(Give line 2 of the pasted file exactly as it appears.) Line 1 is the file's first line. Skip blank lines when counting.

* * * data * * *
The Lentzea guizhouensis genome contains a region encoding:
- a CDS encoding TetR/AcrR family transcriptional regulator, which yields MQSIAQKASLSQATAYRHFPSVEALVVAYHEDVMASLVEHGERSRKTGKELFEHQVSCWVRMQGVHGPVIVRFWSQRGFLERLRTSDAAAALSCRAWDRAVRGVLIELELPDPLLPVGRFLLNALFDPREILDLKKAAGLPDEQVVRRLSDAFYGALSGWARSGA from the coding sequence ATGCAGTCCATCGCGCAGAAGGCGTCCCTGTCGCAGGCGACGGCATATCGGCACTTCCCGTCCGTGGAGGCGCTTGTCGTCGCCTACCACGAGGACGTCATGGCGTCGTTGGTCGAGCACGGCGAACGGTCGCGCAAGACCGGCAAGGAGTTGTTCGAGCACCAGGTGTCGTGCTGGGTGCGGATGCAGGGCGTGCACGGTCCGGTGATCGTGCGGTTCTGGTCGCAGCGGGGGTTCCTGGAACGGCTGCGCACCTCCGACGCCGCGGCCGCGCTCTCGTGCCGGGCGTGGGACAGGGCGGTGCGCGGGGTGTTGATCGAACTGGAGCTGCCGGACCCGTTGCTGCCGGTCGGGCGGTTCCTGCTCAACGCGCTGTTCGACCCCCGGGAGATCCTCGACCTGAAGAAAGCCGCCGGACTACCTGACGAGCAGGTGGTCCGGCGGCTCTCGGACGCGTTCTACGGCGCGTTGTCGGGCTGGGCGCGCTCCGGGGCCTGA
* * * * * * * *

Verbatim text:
- a CDS encoding TetR/AcrR family transcriptional regulator, which yields MQSIAQKASLSQATAYRHFPSVEALVVAYHEDVMASLVEHGERSRKTGKELFEHQVSCWVRMQGVHGPVIVRFWSQRGFLERLRTSDAAAALSCRAWDRAVRGVLIELELPDPLLPVGRFLLNALFDPREILDLKKAAGLPDEQVVRRLSDAFYGALSGWARSGA from the coding sequence ATGCAGTCCATCGCGCAGAAGGCGTCCCTGTCGCAGGCGACGGCATATCGGCACTTCCCGTCCGTGGAGGCGCTTGTCGTCGCCTACCACGAGGACGTCATGGCGTCGTTGGTCGAGCACGGCGAACGGTCGCGCAAGACCGGCAAGGAGTTGTTCGAGCACCAGGTGTCGTGCTGGGTGCGGATGCAGGGCGTGCACGGTCCGGTGATCGTGCGGTTCTGGTCGCAGCGGGGGTTCCTGGAACGGCTGCGCACCTCCGACGCCGCGGCCGCGCTCTCGTGCCGGGCGTGGGACAGGGCGGTGCGCGGGGTGTTGATCGAACTGGAGCTGCCGGACCCGTTGCTGCCGGTCGGGCGGTTCCTGCTCAACGCGCTGTTCGACCCCCGGGAGATCCTCGACCTGAAGAAAGCCGCCGGACTACCTGACGAGCAGGTGGTCCGGCGGCTCTCGGACGCGTTCTACGGCGCGTTGTCGGGCTGGGCGCGCTCCGGGGCCTGA